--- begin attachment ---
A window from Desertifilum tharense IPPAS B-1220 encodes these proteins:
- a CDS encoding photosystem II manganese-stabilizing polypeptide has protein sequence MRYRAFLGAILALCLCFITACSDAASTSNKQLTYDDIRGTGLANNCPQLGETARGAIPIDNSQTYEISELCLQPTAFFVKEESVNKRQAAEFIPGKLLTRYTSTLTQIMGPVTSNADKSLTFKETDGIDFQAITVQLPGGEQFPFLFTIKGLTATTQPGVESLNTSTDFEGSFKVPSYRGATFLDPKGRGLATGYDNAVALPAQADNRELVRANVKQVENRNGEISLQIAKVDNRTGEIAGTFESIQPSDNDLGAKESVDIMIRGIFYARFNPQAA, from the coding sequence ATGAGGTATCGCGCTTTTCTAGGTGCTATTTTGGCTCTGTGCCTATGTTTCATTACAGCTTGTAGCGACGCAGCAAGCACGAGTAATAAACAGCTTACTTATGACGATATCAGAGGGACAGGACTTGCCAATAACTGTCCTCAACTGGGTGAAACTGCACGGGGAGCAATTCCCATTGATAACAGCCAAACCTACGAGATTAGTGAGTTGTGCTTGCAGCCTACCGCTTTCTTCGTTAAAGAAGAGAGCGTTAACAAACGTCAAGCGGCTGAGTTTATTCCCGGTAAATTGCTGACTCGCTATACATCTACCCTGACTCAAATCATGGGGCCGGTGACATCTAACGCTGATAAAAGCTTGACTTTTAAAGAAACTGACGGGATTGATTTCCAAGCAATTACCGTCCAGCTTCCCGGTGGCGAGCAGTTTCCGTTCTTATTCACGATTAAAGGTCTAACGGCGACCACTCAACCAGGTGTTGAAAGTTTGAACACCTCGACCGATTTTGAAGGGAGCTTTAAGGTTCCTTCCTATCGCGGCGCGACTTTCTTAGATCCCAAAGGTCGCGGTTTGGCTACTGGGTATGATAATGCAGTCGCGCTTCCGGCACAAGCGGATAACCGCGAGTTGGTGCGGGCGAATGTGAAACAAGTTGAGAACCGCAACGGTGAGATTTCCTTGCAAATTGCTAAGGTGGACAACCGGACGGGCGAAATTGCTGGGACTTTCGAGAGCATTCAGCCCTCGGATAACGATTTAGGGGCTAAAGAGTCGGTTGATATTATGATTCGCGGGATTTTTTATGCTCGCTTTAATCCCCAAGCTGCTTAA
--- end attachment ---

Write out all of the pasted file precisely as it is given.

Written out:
A window from Desertifilum tharense IPPAS B-1220 encodes these proteins:
- a CDS encoding photosystem II manganese-stabilizing polypeptide has protein sequence MRYRAFLGAILALCLCFITACSDAASTSNKQLTYDDIRGTGLANNCPQLGETARGAIPIDNSQTYEISELCLQPTAFFVKEESVNKRQAAEFIPGKLLTRYTSTLTQIMGPVTSNADKSLTFKETDGIDFQAITVQLPGGEQFPFLFTIKGLTATTQPGVESLNTSTDFEGSFKVPSYRGATFLDPKGRGLATGYDNAVALPAQADNRELVRANVKQVENRNGEISLQIAKVDNRTGEIAGTFESIQPSDNDLGAKESVDIMIRGIFYARFNPQAA, from the coding sequence ATGAGGTATCGCGCTTTTCTAGGTGCTATTTTGGCTCTGTGCCTATGTTTCATTACAGCTTGTAGCGACGCAGCAAGCACGAGTAATAAACAGCTTACTTATGACGATATCAGAGGGACAGGACTTGCCAATAACTGTCCTCAACTGGGTGAAACTGCACGGGGAGCAATTCCCATTGATAACAGCCAAACCTACGAGATTAGTGAGTTGTGCTTGCAGCCTACCGCTTTCTTCGTTAAAGAAGAGAGCGTTAACAAACGTCAAGCGGCTGAGTTTATTCCCGGTAAATTGCTGACTCGCTATACATCTACCCTGACTCAAATCATGGGGCCGGTGACATCTAACGCTGATAAAAGCTTGACTTTTAAAGAAACTGACGGGATTGATTTCCAAGCAATTACCGTCCAGCTTCCCGGTGGCGAGCAGTTTCCGTTCTTATTCACGATTAAAGGTCTAACGGCGACCACTCAACCAGGTGTTGAAAGTTTGAACACCTCGACCGATTTTGAAGGGAGCTTTAAGGTTCCTTCCTATCGCGGCGCGACTTTCTTAGATCCCAAAGGTCGCGGTTTGGCTACTGGGTATGATAATGCAGTCGCGCTTCCGGCACAAGCGGATAACCGCGAGTTGGTGCGGGCGAATGTGAAACAAGTTGAGAACCGCAACGGTGAGATTTCCTTGCAAATTGCTAAGGTGGACAACCGGACGGGCGAAATTGCTGGGACTTTCGAGAGCATTCAGCCCTCGGATAACGATTTAGGGGCTAAAGAGTCGGTTGATATTATGATTCGCGGGATTTTTTATGCTCGCTTTAATCCCCAAGCTGCTTAA